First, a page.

To have insight into human words, it is said that you must be able to “read between the lines.”
One thing I love about what I call “portfolio books” is the opportunity to read between the images. Out of all the images that this photographer created, why pick these? The images can stand on their own or not. But the whole is more than the sum of the images. What exactly makes up that additional insight that the photographer has offered us between her images?
If you are a photographer, and you question yourself and your work in the normal course of things (which I assume you do for many reasons), I strongly suggest that you go get a copy of this book. Like all photography portfolios, I need to and want to work through it several times to develop a worthwhile appreication. I am very wary of my first impression. So I try not to have one. The first time I go through the portfolio, I keep my mind blank and let the images strike me. As I get further into the portfolio and the body of work starts to take a shape in my mind I stop. Then I start again. This proces has served me well (I find that beer helps…).
I love this book because it clearly defines Annie’s inner eye. By juxtasposing personal family and lover’s pictures with celebrity images, Annie shows us that her investment in the act of image creation never changes. The feeling that her family and lover “snapshots” have is not quite identical to her celebrity portraits. But it is critical to see these images side by side so we can understand that the inner perception that drove these images has remained the same–the value of the emotion to the image is the same!
So what? Well, get out your snapshots and get out some of your professional work. Now mix them together in equal parts and view your “portfolio.” Is your emotional investment in the two sets of images at the same level? If so, what is that level? Is it superfical? Or is it downright un-nervingly personal? The consistency that Annie achieves down inside an obvious well of emotion is life-affirming to me. I admire that in the extreme. I want that in my photography and in me.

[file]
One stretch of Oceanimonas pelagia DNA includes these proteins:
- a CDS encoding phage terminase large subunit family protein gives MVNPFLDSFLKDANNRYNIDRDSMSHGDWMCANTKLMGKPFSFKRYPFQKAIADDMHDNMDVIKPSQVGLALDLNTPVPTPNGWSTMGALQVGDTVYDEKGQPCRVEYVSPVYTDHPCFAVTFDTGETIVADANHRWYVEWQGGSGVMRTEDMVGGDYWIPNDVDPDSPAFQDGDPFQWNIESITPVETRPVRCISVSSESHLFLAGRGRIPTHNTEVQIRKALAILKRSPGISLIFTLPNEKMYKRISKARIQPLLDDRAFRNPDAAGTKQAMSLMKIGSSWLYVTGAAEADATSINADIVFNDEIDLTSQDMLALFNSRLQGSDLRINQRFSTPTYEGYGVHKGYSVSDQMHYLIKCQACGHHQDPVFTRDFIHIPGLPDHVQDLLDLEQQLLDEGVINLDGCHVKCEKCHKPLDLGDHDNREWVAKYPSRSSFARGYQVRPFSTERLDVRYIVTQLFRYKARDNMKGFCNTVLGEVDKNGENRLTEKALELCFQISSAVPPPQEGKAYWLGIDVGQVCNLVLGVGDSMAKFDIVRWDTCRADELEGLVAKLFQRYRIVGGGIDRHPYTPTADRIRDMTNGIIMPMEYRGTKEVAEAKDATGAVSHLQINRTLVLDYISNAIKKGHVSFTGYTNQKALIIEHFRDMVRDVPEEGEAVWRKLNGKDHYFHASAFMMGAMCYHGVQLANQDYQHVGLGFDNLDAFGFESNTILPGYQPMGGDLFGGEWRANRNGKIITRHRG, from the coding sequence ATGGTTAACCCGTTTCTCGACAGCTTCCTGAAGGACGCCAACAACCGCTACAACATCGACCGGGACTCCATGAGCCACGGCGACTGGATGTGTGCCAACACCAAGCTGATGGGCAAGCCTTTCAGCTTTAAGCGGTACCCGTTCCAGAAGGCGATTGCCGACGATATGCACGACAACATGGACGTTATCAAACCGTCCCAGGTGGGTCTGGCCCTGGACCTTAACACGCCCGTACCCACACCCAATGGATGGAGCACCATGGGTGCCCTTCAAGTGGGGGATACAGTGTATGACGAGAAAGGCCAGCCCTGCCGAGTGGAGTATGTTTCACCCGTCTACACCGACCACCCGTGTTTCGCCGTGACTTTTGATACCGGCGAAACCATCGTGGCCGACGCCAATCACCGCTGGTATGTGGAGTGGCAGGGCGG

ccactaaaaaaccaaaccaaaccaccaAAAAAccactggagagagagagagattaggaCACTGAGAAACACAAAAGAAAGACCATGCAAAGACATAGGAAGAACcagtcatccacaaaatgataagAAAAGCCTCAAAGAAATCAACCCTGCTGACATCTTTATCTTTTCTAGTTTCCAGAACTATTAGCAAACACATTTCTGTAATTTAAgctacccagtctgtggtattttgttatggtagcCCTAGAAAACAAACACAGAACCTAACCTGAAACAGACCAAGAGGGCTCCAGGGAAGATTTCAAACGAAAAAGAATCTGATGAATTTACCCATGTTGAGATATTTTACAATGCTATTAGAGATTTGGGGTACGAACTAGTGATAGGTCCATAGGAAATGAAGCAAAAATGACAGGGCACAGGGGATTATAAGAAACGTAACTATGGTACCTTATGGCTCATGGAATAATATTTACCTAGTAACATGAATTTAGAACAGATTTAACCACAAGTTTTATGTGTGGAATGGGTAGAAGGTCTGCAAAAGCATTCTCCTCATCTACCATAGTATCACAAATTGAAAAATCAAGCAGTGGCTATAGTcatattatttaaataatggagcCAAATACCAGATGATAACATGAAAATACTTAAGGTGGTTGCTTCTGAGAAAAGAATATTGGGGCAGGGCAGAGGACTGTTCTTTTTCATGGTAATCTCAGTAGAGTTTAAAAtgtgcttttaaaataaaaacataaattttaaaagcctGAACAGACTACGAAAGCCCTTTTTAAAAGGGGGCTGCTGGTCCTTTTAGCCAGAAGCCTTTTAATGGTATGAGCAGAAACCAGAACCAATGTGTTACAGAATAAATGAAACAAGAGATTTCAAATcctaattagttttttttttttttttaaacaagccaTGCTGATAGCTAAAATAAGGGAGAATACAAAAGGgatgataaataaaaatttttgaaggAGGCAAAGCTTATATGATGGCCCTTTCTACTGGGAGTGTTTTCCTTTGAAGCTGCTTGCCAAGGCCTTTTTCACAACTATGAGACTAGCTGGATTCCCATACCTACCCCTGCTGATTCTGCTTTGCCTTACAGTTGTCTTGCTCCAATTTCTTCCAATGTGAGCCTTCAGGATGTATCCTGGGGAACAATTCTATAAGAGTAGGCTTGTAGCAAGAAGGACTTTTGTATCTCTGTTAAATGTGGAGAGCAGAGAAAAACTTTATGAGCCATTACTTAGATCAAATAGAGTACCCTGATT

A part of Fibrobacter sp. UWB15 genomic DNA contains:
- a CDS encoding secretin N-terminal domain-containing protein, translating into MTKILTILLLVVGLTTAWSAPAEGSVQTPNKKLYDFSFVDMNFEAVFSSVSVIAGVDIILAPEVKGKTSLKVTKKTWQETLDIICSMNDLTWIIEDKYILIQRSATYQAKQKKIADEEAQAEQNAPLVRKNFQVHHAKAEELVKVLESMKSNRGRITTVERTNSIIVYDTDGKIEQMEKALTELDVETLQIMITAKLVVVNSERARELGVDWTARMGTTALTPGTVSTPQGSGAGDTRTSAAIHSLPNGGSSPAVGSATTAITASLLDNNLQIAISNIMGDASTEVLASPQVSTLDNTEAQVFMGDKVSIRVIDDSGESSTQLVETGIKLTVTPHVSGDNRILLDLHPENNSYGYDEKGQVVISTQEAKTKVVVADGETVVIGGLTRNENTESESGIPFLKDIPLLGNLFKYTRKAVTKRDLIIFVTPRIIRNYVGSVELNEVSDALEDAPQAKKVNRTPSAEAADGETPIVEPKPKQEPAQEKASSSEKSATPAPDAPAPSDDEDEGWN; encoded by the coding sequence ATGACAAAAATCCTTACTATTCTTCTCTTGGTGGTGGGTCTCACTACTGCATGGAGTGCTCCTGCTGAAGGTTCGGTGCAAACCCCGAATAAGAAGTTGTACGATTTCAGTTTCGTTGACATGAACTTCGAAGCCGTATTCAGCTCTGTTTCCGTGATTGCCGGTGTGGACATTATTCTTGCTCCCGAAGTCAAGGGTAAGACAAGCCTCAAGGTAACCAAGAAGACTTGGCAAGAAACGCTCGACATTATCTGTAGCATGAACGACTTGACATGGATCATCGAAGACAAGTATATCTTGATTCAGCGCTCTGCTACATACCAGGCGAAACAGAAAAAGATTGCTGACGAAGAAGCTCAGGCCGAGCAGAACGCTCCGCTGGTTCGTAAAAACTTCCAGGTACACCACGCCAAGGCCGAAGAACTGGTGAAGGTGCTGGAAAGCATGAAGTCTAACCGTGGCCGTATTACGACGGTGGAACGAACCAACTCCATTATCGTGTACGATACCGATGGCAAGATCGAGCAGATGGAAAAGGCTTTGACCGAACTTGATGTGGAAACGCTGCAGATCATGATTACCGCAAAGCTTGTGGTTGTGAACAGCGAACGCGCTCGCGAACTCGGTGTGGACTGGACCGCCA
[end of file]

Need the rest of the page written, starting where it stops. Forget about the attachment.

I find that this is a difficult point to make in words. So I want to resort to an opposing example. Consider Michael Grecco’s celebrity portrait work. I admire Grecco’s creations very much–especially his lighting. But his work is too clever to drain much emotion from the viewer. Maybe this isn’t surprising since much of it is desgned for entertainment magazine covers where emotional drainage probably isn’t the most sought-after image quality! Obviously, I don’t know Michael personally. But I have a strong feeling that he could never publish a book that mixed personal images with his professional work without making the viewer extremely conscious of the fact that HE was two different people when he created each kind of image. In mechanical terms, I would expect to see that the emotional investment he has in his professional work and in his personal life is quite different.
Annie is clearly not two different people behind a camera and just walking down the street. To me, that is an essence that shows in her images and whose absence “will out” as the bard has said. In my opinion, she deliberately selected and interspersed these images in this book specifically to demonstrate that quality in herself and her work. For me, the demonstration is a marvelous success. If you have read this far, you should buy this book.